What was the book about?
Garet Allen leaves Atlanta for Shadetree for a three-month stint as a substitute art teacher at a rural school. Her main job as a children’s books author isn’t enough and she likes the idea of interacting directly with her audience. Little does she know that teaching art isn’t as easy as she thought, especially when you’re crushing hard on the music teacher with whom you share a classroom. Tess Hill, the above-mentioned music teacher, is adorable and a talented musician but first and foremost the mother of a cute and bright six-year-old child, and not sure she’s ready to risk her heart and/or her daughter’s.
Workplace Romance; Teachers; Artist; Single Mother; Butch/femme
The writing in this book is much smoother than in any of Vaun’s I’ve read before. The characters are very lovable, the story is sweet but what I really enjoyed above all is the descriptions of Garet’s work as an artist. Vaun knows what she’s writing about (since behind Missouri Vaun is Paige Braddock) and the details of the process from blank page to illustration, the journey of the drawing feels authentic and fascinating. And I loved the way Garet and Tess talk about music and art, how they compare and what they love about either.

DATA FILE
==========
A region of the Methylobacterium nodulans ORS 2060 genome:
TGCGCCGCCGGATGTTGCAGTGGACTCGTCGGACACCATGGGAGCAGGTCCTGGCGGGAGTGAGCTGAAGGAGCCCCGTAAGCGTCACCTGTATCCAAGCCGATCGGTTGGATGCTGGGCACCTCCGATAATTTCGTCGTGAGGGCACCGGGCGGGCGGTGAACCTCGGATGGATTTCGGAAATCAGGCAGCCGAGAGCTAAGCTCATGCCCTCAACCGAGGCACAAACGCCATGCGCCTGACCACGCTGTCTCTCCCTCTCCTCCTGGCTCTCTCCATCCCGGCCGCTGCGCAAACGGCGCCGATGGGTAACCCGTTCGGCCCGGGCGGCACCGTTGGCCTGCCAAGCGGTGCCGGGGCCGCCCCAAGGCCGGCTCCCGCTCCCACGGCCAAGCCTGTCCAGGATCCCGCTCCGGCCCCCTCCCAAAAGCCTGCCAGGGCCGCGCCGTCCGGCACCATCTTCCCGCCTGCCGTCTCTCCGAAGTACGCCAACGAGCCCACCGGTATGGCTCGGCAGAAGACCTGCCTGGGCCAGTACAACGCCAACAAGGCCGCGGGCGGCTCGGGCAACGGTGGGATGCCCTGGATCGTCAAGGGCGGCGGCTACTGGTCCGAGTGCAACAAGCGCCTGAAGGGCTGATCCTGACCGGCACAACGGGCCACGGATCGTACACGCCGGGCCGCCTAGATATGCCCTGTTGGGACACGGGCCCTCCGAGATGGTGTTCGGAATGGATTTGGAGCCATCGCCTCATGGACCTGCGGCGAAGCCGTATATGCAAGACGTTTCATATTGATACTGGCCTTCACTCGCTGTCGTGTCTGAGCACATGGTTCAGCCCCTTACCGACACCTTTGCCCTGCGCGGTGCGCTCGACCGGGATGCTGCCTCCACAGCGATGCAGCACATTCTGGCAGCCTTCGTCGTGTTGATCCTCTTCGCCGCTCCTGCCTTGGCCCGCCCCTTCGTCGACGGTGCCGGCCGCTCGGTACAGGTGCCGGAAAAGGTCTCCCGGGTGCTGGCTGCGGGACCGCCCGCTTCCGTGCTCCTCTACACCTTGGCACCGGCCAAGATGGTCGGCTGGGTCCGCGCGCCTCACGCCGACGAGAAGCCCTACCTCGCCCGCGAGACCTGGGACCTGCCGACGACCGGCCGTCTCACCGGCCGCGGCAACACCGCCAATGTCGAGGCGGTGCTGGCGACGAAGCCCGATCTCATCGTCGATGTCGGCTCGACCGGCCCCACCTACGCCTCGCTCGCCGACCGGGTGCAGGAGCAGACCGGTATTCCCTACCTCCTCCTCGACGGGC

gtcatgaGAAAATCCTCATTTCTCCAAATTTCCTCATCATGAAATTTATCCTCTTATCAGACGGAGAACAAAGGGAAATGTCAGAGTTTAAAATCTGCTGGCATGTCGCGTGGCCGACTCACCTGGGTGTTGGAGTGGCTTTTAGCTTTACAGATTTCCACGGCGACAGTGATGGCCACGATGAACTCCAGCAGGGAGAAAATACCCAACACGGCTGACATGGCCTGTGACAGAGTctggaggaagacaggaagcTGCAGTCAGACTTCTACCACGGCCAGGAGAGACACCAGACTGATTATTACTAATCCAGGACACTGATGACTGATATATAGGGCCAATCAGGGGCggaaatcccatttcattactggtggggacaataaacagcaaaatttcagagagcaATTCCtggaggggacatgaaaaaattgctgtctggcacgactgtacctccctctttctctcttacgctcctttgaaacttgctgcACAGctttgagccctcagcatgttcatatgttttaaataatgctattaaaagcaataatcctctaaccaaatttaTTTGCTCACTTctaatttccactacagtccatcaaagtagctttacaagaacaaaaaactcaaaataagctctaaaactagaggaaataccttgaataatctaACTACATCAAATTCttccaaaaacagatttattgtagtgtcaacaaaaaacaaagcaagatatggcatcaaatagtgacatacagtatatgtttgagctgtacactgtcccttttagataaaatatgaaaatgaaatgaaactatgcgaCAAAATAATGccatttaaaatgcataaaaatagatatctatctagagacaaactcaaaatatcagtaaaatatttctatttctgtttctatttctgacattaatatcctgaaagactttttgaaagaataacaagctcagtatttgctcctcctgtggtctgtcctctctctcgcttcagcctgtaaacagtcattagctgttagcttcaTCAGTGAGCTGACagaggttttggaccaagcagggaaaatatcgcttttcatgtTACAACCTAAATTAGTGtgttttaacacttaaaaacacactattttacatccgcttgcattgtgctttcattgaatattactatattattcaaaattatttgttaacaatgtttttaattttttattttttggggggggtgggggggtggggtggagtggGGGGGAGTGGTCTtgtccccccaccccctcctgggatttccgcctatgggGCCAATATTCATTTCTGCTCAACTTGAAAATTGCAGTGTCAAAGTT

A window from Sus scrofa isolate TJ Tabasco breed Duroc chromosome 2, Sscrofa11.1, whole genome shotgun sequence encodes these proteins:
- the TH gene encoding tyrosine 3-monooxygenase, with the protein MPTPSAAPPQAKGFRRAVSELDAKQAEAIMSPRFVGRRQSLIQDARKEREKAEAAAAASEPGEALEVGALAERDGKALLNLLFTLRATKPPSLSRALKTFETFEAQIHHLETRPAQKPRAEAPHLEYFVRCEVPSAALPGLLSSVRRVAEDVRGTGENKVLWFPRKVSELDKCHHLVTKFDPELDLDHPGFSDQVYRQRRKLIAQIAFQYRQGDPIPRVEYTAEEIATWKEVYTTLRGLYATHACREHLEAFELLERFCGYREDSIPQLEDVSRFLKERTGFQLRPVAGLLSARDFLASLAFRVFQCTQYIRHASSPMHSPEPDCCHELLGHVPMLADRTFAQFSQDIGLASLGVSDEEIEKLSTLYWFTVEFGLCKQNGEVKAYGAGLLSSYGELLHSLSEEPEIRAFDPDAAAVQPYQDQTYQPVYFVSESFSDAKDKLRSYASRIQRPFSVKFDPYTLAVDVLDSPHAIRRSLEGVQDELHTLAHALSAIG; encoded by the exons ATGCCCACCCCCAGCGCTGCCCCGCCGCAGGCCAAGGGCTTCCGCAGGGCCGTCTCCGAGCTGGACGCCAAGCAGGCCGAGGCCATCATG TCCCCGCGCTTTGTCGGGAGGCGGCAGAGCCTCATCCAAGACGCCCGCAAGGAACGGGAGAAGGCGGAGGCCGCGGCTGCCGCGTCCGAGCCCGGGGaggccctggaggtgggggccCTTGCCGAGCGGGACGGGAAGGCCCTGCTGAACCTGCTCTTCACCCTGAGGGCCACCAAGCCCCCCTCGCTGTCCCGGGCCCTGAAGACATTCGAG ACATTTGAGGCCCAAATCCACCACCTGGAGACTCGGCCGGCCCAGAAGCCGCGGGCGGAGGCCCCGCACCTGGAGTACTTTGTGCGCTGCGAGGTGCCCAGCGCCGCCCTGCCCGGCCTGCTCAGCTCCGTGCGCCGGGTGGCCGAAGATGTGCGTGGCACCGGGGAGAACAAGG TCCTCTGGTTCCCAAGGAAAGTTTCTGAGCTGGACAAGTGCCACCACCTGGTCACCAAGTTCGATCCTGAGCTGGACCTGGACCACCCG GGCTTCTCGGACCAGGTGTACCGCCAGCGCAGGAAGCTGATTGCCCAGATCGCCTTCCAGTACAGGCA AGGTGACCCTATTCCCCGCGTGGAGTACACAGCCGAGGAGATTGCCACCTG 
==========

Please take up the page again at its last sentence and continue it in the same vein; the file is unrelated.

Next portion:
Don’t expect the love scenes to be overly steamy. Vaun writes them okay but puts a lot more feelings and emotions in small touches and smiles. Which isn’t that bad of a weakness.
I love when instalust (and almost instalove) is written in such a way that I believe it easily, and it’s absolutely the case here. The chemistry is undeniable from the moment the characters meet and it feels so genuine that the author doesn’t need to overdo it.
The Mandolin Lunch was a very pleasant surprise. I like Missouri Vaun’s imagination even when I’m not entirely convinced by her writing and with this novel, I feel like I got the whole package.